For Immediate Release:
17 November 2016

PETA Exposes Systemic Cruelty at Suppliers to World’s Largest Leather Producer With Links to Toyota, Ford, Holden, and More

São Paulo, Brazil  — A new PETA video exposé featuring investigation footage from the non-governmental organization Repórter Brasil of eight Brazilian cattle ranches supplying JBS S.A.—the world’s largest beef producer and leather processor—reveals that cows are branded in the face with no pain relief, electroshocked, and beaten before their throats are slit and they are skinned to make the leather interiors offered by Ford, Holden, Toyota and other major car brands worldwide.

In response, PETA US—whose motto reads, in part, that “animals are not ours to wear or abuse in any other way”—has written to the car companies calling on them to replace all leather interiors with vegan leather.

“Every leather car interior means that approximately three gentle cows were likely beaten, branded and shocked before being skinned,” says PETA President Ingrid Newkirk. “PETA is calling on consumers to make kind choices concerning what they buy and what they drive and to leave animals’ skins out of it.”

The eyewitness found that calves were dragged away from their mothers and yanked up by their ears and tails and that cows suffered from open, bloody wounds. Cattle were forced into tight chutes, where they trampled one another in panic, and were electroshocked to force them onto crowded trucks headed to JBS slaughterhouses, where their throats were slit, and their skin was cut off.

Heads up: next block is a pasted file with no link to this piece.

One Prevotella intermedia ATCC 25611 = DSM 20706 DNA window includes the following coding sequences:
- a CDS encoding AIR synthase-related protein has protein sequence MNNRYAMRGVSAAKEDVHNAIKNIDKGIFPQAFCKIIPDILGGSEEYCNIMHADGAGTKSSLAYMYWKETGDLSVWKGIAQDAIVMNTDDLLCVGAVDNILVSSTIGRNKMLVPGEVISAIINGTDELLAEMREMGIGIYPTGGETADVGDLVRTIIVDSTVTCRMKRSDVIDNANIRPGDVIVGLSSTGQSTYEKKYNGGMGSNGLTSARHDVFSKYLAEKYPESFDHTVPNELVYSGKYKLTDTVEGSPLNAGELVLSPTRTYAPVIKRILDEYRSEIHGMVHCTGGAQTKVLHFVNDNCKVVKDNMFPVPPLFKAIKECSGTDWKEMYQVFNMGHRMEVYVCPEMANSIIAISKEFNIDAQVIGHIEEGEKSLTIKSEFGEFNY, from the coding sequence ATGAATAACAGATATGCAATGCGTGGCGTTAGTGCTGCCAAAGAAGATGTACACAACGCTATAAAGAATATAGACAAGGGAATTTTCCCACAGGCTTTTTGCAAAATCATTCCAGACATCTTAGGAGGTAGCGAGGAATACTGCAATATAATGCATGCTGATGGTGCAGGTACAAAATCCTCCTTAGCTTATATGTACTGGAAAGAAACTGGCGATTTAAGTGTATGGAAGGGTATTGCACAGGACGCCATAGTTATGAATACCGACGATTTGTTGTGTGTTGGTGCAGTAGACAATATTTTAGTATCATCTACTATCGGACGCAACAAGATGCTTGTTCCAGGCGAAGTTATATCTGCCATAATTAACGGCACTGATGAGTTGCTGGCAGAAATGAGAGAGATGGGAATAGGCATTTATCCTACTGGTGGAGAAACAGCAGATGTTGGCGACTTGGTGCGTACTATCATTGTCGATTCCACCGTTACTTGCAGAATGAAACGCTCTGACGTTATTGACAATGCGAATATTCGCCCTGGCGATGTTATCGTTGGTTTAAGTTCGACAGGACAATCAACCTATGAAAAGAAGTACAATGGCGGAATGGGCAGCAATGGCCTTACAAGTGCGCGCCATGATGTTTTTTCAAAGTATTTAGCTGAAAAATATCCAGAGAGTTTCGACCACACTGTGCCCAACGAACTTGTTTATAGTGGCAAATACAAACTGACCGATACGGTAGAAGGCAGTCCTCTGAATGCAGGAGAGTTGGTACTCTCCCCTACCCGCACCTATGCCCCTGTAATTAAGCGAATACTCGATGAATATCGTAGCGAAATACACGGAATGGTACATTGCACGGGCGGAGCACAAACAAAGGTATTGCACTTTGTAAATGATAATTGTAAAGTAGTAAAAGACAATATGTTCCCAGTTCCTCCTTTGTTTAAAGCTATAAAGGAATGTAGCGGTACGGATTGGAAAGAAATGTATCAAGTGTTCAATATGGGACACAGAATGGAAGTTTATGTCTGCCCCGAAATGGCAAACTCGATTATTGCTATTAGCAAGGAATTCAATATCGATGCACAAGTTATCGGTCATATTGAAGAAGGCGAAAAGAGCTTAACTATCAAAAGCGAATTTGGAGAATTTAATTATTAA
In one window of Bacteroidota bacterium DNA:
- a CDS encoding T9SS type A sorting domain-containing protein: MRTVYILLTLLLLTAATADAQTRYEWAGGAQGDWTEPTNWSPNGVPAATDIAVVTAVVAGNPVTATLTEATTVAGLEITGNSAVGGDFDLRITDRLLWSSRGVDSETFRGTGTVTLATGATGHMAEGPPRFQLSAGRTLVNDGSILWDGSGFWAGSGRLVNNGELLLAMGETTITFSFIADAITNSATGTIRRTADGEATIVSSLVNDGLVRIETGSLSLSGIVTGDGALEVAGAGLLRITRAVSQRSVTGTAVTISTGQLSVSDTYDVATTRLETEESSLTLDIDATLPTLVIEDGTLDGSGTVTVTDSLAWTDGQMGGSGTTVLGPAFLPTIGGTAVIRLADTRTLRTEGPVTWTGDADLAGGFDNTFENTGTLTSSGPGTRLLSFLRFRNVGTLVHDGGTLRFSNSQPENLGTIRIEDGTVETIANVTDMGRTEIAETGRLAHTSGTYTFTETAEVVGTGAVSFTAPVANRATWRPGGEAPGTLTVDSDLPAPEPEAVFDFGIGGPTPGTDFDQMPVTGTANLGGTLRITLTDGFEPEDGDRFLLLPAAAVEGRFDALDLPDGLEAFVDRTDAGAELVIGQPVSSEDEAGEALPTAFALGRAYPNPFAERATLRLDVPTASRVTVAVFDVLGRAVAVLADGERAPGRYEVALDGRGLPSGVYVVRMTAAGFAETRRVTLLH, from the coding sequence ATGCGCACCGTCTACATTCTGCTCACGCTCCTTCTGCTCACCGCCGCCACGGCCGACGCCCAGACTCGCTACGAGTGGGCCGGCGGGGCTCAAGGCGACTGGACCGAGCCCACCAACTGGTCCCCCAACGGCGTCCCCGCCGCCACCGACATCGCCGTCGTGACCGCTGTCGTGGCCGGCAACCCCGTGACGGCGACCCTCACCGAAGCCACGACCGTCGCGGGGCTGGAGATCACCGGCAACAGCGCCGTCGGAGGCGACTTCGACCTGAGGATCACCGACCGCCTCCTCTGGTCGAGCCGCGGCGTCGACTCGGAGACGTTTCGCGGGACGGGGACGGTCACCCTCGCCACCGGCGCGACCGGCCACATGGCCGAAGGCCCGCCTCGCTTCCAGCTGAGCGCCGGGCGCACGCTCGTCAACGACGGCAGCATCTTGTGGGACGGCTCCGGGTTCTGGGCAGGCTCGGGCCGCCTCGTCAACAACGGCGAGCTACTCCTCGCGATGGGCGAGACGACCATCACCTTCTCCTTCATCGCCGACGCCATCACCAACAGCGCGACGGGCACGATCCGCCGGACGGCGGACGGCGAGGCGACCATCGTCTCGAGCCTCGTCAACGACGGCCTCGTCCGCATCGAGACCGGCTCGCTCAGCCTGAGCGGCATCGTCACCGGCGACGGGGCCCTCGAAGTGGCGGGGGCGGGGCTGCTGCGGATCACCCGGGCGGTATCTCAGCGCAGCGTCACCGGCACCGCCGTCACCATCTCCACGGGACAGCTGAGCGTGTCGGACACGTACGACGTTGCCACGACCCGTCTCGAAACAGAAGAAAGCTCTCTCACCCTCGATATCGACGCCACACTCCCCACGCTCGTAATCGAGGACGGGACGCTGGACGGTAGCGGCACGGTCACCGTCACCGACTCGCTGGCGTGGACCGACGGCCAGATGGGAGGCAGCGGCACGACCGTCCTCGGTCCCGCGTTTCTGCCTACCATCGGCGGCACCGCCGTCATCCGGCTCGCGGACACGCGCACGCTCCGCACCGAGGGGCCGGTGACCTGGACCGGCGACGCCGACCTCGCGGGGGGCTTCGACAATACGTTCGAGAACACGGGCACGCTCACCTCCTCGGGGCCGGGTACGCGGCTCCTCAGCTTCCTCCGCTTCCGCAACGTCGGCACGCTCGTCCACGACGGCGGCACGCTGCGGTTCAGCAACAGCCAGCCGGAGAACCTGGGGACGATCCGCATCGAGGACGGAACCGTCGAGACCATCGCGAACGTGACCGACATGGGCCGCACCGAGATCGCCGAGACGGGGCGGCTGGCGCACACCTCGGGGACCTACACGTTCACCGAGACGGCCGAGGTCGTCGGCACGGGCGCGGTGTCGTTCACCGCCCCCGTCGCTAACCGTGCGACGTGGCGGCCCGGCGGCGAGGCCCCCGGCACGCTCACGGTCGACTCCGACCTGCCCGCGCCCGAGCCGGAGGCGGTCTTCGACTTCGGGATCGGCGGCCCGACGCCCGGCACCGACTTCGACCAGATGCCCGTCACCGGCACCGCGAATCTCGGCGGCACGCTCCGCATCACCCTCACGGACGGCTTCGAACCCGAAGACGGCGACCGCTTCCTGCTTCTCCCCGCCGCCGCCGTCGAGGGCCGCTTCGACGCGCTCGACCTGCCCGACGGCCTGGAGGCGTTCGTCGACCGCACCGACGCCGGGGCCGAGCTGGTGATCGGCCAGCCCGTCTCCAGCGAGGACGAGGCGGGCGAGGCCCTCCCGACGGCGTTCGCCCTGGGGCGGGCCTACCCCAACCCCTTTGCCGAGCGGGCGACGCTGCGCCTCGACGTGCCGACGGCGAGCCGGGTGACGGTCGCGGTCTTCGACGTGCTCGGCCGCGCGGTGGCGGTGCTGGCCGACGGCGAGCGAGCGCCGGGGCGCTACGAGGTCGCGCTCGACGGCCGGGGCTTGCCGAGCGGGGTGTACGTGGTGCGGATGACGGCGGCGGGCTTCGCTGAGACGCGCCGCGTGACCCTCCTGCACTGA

Brazil has one of the largest cattle herds in the world—219 million cows, who now occupy an area equal to the combined land mass of France, Germany, and Ukraine. Just a few short decades ago, this area was covered with lush, valuable rainforest.

JBS produces 10 million hides annually through its 26 factories scattered across three continents. In addition to car interiors, its leather has also been linked to fashion retailers Adidas, Nine West and Columbia.

Photographs are available here. For more information, please visit